Thursday morning Kayla and I set off to Tokyo via the Tokaido line out of Yokohama Station. I really dislike going into the city with a car, especially to Tokyo. I mean, I’m not the biggest fan of Tokyo in general, and it’s just further compounded when I’m driving there; it’s not so much the driving, but the parking really. We were walking around Meiji Shrine when I got a message from Kubo at Garage Work. He was asking if I wanted to stop by the shop that afternoon. I was literally in Chiba the day before visiting Masao at Technical Motor, and from a fiscal standpoint wasn’t quite in the mood to be going back again, but honestly, I could never pass down a visit to the one shop that influences me in a way no others do.
It’s really strange for me to visit Garage Work, or any shop for that matter, and not take any photos. There’s usually something that’s interesting to photograph, or some feature of an existing build I like to showcase. This time though, was a little different. I came to Work solely to observe, and aside from chatting about current events, that’s it really. Having talked with Kubo earlier in the month, I knew not much was going on (as is the case during Summer months), with his car, or the shop in general really. Since his crash last year, Iwata has been working on rebuilding his EG; but not just rebuilding it in the general sense. When it’s unveiled next year, I can imagine people will be using terminology like ‘over the top’, ‘insane’, ‘something only Garage Work could fathom’ – at least I will be, and I’ve already seen it. When I first heard about Iwata’s plans last year, I thought to myself how much of an undertaking it would be. This type of creative thought process however, really gets me pumped up about cars. It’s creative minds like Iwata-san’s that are able to push the envelope of what we think is possible in the sport, and define the boundaries that we push ourselves past. I mean, who else would imagine running a 55 second lap around TC2000 in an NA Civic?
Just being in the shop, looking over the details of the builds there, reignites my drive to complete my car. I wanted to convey this feeling to Iwata and Kubo, so I dug deep into my limited knowledge of the Japanese language and did my best to explain the inspiration I was having. No surprise, I couldn’t really come up with a way to express myself – closest I could say was something along the lines of being stimulated by his work (ha, I know). Anyway, Iwata saw my frustration in this moment of pause, and more or less recommended the word ‘respect’; an alternative that definitely got me thinking about language; and in general, the meaning of words. We have a lot of words in our language that overlap in meaning; words we call synonyms. There are a handful of them though, whose overlap is only partial; in particular, the words ‘inspiration’ and ‘influence’. The definition, or likeliness to other words, is really up to interpretation in some circumstances.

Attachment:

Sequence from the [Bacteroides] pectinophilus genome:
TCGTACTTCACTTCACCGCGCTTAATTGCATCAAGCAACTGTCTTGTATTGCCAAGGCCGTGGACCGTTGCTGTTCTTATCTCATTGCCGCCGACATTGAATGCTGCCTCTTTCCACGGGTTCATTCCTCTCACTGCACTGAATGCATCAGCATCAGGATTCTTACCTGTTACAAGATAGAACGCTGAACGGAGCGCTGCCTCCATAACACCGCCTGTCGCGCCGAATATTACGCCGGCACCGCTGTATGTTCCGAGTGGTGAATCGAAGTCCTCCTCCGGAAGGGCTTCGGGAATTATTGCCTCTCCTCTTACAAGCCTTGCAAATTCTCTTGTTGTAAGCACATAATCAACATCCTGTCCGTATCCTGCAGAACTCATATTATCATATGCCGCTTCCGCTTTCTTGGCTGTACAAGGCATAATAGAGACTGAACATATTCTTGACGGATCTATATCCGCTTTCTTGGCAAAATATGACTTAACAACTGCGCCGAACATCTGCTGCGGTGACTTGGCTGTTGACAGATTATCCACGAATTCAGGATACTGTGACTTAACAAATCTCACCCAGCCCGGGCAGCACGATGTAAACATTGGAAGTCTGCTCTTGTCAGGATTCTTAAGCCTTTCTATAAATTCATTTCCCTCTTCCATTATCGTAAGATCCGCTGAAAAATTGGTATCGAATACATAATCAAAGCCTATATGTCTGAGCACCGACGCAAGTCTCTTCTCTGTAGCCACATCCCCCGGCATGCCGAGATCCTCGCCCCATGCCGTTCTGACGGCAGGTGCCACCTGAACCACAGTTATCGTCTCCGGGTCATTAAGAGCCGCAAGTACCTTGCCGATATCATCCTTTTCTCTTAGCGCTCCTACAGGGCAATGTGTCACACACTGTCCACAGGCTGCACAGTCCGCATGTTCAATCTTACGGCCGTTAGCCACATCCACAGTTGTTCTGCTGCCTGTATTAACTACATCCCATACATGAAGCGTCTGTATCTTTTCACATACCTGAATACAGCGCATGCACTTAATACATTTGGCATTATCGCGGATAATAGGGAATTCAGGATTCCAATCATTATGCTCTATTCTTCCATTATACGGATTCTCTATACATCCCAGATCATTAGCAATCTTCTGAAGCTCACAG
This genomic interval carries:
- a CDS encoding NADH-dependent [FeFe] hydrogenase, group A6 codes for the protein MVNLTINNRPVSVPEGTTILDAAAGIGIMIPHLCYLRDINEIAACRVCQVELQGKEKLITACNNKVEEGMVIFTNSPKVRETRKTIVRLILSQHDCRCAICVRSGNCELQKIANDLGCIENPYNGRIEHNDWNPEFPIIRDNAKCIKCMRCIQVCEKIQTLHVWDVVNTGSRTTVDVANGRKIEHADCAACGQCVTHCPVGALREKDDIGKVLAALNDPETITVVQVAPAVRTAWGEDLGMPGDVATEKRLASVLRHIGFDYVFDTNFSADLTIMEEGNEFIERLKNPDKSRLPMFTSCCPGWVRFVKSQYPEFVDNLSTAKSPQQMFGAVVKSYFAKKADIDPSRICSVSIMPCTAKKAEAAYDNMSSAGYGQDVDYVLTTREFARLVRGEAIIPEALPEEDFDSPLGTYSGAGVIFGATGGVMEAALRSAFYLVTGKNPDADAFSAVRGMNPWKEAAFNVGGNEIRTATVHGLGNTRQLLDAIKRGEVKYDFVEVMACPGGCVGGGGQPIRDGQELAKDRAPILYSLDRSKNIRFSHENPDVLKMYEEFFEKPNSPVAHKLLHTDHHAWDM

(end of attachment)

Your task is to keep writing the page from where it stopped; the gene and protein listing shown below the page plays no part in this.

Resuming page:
We’re inspired by things all the time. Photos, stories, people’s actions, depending on the situation can ignite within us with a new found hope or revelation. We’re moved by this sense of possibility and start to question things in our own lives. We may become motivated to change our ways or take a new course of action in life or with a current project. These people or things we see might even influence us in ways we want to replicate for ourselves (it’s worth noting that we shouldn’t use the word ‘inspired’ as a way to acceptably reproduce original works for our own gain – as many people do). With the way our world is today, and the ease of sharing the whole of our lives, it wouldn’t be a stretch to say that we see something inspiring every week, if not every day. Wouldn’t you say, though, that it’s rare that we act on these inspirations? How many of us actually follow through on the new commitments we set (think new years resolutions, ha)? I wonder if the frequency of inspiring things we see has a direct effect on how much of an impact they have on us, and if this bears any relation to not acting on them. So, I’d be willing to say that in this case, the meaning of influence has more power than inspiration. Whereas influence has to do with actually swaying your actions; influence makes things happen.
On the train ride home, watching Kayla doze off from across the other seat, I kind of spaced out and began to connect my real life experiences and what I do for this website, to both my ability to be influenced, and my ability to influence. I think, and this may just come with age as you experience new things, I’m not easily influenced. A favorite quote of mine, in the movie ‘Lost in Translation’, is said by Bill Murray while talking to Charlotte on the subject of her doubting her place in the world;
“The more you know who you are, and what you want, the less you let things upset you.”
It’s a beautiful, and liberating thing to know what you want in life. Not many people can stake that claim, and I think it’s an important one. It allows us to start focusing inward, and affords us the capacity to pay less attention to outside factors. I think this is when you transition from someone who is influenced, to someone who influences. I hope with this website, what we provide here, has at the very least, inspired some people to act. That the photos or words on this site provide inspiration, or maybe even influence, to those who don’t get to the opportunities to make these relationships first hand. It’s not always frequency that provides the greatest benefit, and I made the decision awhile ago not to post unless I felt like that post was worthwhile to me. At any rate, Garage Work is among the few shops in motor sport that provides real influence, and inspiration, and motivates me to do my own work.
So, what is it that inspires you?